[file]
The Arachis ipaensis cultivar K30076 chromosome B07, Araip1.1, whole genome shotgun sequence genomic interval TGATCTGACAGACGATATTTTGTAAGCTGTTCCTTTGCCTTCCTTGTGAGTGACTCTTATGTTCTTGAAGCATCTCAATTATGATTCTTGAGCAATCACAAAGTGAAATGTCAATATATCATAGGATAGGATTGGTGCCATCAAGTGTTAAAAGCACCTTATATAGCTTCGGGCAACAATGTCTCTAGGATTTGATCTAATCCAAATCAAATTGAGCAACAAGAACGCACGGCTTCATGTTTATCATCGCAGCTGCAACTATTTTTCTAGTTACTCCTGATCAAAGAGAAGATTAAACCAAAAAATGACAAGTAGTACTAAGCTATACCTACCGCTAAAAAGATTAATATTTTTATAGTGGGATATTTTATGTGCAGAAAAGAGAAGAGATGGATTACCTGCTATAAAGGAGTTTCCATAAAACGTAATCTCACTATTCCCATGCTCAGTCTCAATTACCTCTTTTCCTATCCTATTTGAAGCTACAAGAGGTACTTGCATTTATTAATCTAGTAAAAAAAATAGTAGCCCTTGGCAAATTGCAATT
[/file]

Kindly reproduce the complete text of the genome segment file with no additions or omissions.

The Arachis ipaensis cultivar K30076 chromosome B07, Araip1.1, whole genome shotgun sequence genomic interval TGATCTGACAGACGATATTTTGTAAGCTGTTCCTTTGCCTTCCTTGTGAGTGACTCTTATGTTCTTGAAGCATCTCAATTATGATTCTTGAGCAATCACAAAGTGAAATGTCAATATATCATAGGATAGGATTGGTGCCATCAAGTGTTAAAAGCACCTTATATAGCTTCGGGCAACAATGTCTCTAGGATTTGATCTAATCCAAATCAAATTGAGCAACAAGAACGCACGGCTTCATGTTTATCATCGCAGCTGCAACTATTTTTCTAGTTACTCCTGATCAAAGAGAAGATTAAACCAAAAAATGACAAGTAGTACTAAGCTATACCTACCGCTAAAAAGATTAATATTTTTATAGTGGGATATTTTATGTGCAGAAAAGAGAAGAGATGGATTACCTGCTATAAAGGAGTTTCCATAAAACGTAATCTCACTATTCCCATGCTCAGTCTCAATTACCTCTTTTCCTATCCTATTTGAAGCTACAAGAGGTACTTGCATTTATTAATCTAGTAAAAAAAATAGTAGCCCTTGGCAAATTGCAATT